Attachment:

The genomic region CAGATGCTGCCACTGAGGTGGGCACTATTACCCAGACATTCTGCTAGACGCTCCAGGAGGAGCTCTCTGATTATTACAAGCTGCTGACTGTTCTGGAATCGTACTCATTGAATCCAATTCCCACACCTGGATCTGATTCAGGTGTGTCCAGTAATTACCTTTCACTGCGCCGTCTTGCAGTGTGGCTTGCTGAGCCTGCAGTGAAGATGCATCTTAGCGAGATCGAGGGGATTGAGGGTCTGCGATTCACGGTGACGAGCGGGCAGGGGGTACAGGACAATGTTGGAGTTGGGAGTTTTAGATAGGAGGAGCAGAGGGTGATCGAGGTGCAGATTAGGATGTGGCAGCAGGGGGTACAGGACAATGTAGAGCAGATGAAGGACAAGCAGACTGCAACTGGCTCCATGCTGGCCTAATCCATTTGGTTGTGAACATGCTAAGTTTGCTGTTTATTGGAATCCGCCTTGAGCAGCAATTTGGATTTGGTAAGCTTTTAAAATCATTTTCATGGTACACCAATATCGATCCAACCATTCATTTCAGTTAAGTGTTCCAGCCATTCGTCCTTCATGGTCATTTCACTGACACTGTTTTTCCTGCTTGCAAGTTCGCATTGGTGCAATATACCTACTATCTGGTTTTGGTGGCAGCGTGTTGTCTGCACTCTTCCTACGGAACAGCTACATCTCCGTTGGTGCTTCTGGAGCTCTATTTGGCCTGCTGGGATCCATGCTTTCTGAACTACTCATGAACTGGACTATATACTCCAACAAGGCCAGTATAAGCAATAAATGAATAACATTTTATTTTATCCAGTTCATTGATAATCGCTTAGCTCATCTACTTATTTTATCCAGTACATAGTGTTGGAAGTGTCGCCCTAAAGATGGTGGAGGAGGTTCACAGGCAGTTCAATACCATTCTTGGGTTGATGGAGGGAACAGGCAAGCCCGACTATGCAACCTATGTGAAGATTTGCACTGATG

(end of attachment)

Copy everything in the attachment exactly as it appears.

The genomic region CAGATGCTGCCACTGAGGTGGGCACTATTACCCAGACATTCTGCTAGACGCTCCAGGAGGAGCTCTCTGATTATTACAAGCTGCTGACTGTTCTGGAATCGTACTCATTGAATCCAATTCCCACACCTGGATCTGATTCAGGTGTGTCCAGTAATTACCTTTCACTGCGCCGTCTTGCAGTGTGGCTTGCTGAGCCTGCAGTGAAGATGCATCTTAGCGAGATCGAGGGGATTGAGGGTCTGCGATTCACGGTGACGAGCGGGCAGGGGGTACAGGACAATGTTGGAGTTGGGAGTTTTAGATAGGAGGAGCAGAGGGTGATCGAGGTGCAGATTAGGATGTGGCAGCAGGGGGTACAGGACAATGTAGAGCAGATGAAGGACAAGCAGACTGCAACTGGCTCCATGCTGGCCTAATCCATTTGGTTGTGAACATGCTAAGTTTGCTGTTTATTGGAATCCGCCTTGAGCAGCAATTTGGATTTGGTAAGCTTTTAAAATCATTTTCATGGTACACCAATATCGATCCAACCATTCATTTCAGTTAAGTGTTCCAGCCATTCGTCCTTCATGGTCATTTCACTGACACTGTTTTTCCTGCTTGCAAGTTCGCATTGGTGCAATATACCTACTATCTGGTTTTGGTGGCAGCGTGTTGTCTGCACTCTTCCTACGGAACAGCTACATCTCCGTTGGTGCTTCTGGAGCTCTATTTGGCCTGCTGGGATCCATGCTTTCTGAACTACTCATGAACTGGACTATATACTCCAACAAGGCCAGTATAAGCAATAAATGAATAACATTTTATTTTATCCAGTTCATTGATAATCGCTTAGCTCATCTACTTATTTTATCCAGTACATAGTGTTGGAAGTGTCGCCCTAAAGATGGTGGAGGAGGTTCACAGGCAGTTCAATACCATTCTTGGGTTGATGGAGGGAACAGGCAAGCCCGACTATGCAACCTATGTGAAGATTTGCACTGATG